Key Verse: “He that refuseth instruction despiseth his own soul: but he that heareth reproof getteth understanding.”
WHILE THE TEACHINGS OF these proverbs appear to be plain, they are certainly worthy of careful and prayerful consideration. They would suggest to us a series of questions that each child of God should use for self-examination. The words “despiseth his own soul,” are actually referring to our being, or person. So with this in mind each person should ask of himself, or herself, Do I love instruction and knowledge? Am I seeking for it daily along the lines of God’s Word and providence? Are the purposes of my heart pure and upright, bringing with them a constant sense of the Lord’s favor?
To help us answer these questions, we need to look at the scripture, “Whoso loveth instruction loveth knowledge.” (Prov. 12:1) This refers to having a desire for everything that pertains to our loving Heavenly Father’s love and mercy. We know that, “The Lord is nigh unto them that are of a broken heart; and saveth such as be of a contrite spirit.” (Ps. 34:18) This sincere sorrow for sin is the type of condition of heart that God requires in those who he calls to be of his household of faith. It points out that we must understand that we need God, and that we look to him to help us rise above our fallen fleshly tendencies. Those called according to God’s purpose know that their lowly estate in the present life is necessary. This discipline will help to prepare them for the glory and service awaiting them in the time to come. It will also lead the faithful away from the path of sin and ungodliness, to righteousness, faith, and trust in God.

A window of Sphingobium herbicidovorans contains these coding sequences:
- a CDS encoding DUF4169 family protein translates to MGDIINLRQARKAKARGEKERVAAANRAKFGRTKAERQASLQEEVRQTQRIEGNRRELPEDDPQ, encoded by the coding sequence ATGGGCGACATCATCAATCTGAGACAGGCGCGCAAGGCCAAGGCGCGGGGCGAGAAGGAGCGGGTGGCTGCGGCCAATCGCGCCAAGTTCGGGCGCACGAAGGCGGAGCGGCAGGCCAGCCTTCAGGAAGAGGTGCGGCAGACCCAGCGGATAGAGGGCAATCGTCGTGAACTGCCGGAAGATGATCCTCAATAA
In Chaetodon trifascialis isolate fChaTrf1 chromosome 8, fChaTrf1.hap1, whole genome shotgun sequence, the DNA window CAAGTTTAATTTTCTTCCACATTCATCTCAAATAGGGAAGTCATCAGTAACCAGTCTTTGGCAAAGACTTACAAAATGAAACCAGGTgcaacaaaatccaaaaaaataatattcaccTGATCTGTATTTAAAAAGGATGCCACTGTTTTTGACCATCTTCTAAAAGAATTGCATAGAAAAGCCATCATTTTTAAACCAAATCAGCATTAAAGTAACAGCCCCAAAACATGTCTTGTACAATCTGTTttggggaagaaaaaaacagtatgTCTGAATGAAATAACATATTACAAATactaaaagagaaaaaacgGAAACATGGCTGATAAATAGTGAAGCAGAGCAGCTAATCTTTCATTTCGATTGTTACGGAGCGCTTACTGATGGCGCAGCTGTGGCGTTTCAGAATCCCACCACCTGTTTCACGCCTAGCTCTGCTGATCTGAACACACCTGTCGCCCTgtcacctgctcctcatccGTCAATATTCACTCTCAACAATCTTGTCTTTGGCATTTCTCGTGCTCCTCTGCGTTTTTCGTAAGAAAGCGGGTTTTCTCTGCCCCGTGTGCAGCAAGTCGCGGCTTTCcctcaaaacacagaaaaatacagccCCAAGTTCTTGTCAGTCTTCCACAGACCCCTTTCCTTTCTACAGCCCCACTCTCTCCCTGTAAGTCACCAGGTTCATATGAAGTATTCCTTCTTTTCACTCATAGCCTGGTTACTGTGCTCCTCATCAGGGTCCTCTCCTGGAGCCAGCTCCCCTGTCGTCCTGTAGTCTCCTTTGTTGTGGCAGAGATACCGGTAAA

No one can measure up to the glorious image of God as it was first represented in father Adam. We are told, “There is none righteous, no, not one.” (Rom. 3:10) All have come short of God’s standard and need divine mercy. We do also realize that those whom the Lord is calling, and who make an acceptable consecration, are covered under his “robe of righteousness.” (Isa. 61:10) In this manner, our unwilling imperfections are covered, and God can perform his perfect work in us.
Since values can refer to those things that are desirable, useful, and important for us to use as the basis for our lives, we should look to God for the most treasured things. We have the promise, “Thou wilt keep him in perfect peace, whose mind is stayed on thee.” (chap. 26:3) The word “stayed” has many definitions, but the one that is most fitting is “to remain through” or “during.” It implies the ability to overcome, or to endure—that our minds are being kept full of the precious promises of God. A mind full of his Word then causes us to ask if we are doing all that we can do to have it stay there. “The memory of the just is blessed.” (Prov. 10:7) “The mouth of a righteous man is a well of life.” (vs. 11) “He is in the way of life that keepeth instruction.” (vs. 17) This keeps God’s truth in our memory, and then uses that instruction to serve God, and the cause of truth and righteousness. “If there be first a willing mind, it is accepted according to that a man hath.” (II Cor. 8:12) This desire is reflected in the words, “Whatsoever things are true, … honest, … just, … pure, … lovely, … of good report; if there be any virtue, and if there be any praise, think on these things.”—Phil. 4:8